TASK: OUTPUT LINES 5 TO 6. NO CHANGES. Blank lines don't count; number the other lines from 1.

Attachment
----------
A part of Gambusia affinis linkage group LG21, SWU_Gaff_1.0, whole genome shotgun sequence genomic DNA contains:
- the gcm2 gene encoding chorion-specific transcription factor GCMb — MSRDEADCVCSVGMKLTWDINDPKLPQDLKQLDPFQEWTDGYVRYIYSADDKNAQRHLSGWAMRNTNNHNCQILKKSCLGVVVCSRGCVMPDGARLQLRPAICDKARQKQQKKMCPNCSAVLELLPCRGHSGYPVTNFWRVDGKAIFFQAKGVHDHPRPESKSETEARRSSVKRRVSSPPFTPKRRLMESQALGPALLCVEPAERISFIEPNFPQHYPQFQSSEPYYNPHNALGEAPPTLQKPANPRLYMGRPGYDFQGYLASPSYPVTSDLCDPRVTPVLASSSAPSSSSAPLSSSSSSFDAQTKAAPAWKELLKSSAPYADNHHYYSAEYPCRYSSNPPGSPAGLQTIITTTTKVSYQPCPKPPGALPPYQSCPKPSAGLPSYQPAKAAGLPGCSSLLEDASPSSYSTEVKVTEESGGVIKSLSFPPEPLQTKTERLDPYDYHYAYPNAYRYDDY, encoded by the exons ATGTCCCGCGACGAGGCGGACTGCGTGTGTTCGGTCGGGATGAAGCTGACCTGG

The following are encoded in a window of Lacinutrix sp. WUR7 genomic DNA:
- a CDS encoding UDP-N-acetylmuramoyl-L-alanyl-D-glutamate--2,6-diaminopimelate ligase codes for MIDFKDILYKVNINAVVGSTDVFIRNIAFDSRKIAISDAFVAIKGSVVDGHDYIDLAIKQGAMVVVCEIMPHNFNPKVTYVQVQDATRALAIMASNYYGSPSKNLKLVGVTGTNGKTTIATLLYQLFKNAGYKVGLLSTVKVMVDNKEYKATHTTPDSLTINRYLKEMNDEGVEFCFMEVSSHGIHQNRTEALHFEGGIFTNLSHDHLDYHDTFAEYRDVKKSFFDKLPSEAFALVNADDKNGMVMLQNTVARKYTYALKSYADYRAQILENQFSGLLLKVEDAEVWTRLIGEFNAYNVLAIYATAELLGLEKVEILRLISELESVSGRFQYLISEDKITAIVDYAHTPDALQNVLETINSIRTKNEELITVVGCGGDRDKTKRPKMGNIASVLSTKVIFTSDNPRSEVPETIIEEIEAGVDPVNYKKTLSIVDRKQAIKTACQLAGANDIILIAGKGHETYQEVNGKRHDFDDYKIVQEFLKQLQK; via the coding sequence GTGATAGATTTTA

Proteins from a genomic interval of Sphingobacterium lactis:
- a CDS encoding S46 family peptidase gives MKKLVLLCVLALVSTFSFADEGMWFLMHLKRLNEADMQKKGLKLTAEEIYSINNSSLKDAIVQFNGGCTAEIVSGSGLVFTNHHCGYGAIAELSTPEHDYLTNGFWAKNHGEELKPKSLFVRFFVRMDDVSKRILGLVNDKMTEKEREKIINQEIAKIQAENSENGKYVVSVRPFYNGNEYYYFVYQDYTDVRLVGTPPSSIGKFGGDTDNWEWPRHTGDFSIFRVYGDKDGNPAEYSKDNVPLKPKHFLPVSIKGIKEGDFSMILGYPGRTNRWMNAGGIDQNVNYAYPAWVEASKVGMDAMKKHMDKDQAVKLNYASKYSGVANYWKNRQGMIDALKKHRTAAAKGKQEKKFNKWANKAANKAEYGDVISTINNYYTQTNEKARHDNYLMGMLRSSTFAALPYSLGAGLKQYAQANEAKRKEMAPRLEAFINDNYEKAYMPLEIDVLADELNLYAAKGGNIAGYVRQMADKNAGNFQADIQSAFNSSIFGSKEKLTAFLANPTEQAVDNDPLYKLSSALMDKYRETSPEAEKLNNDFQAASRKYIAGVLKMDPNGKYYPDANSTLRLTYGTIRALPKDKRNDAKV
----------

Proteins from a genomic interval of Sphingobacterium lactis:
- a CDS encoding S46 family peptidase gives MKKLVLLCVLALVSTFSFADEGMWFLMHLKRLNEADMQKKGLKLTAEEIYSINNSSLKDAIVQFNGGCTAEIVSGSGLVFTNHHCGYGAIAELSTPEHDYLTNGFWAKNHGEELKPKSLFVRFFVRMDDVSKRILGLVNDKMTEKEREKIINQEIAKIQAENSENGKYVVSVRPFYNGNEYYYFVYQDYTDVRLVGTPPSSIGKFGGDTDNWEWPRHTGDFSIFRVYGDKDGNPAEYSKDNVPLKPKHFLPVSIKGIKEGDFSMILGYPGRTNRWMNAGGIDQNVNYAYPAWVEASKVGMDAMKKHMDKDQAVKLNYASKYSGVANYWKNRQGMIDALKKHRTAAAKGKQEKKFNKWANKAANKAEYGDVISTINNYYTQTNEKARHDNYLMGMLRSSTFAALPYSLGAGLKQYAQANEAKRKEMAPRLEAFINDNYEKAYMPLEIDVLADELNLYAAKGGNIAGYVRQMADKNAGNFQADIQSAFNSSIFGSKEKLTAFLANPTEQAVDNDPLYKLSSALMDKYRETSPEAEKLNNDFQAASRKYIAGVLKMDPNGKYYPDANSTLRLTYGTIRALPKDKRNDAKV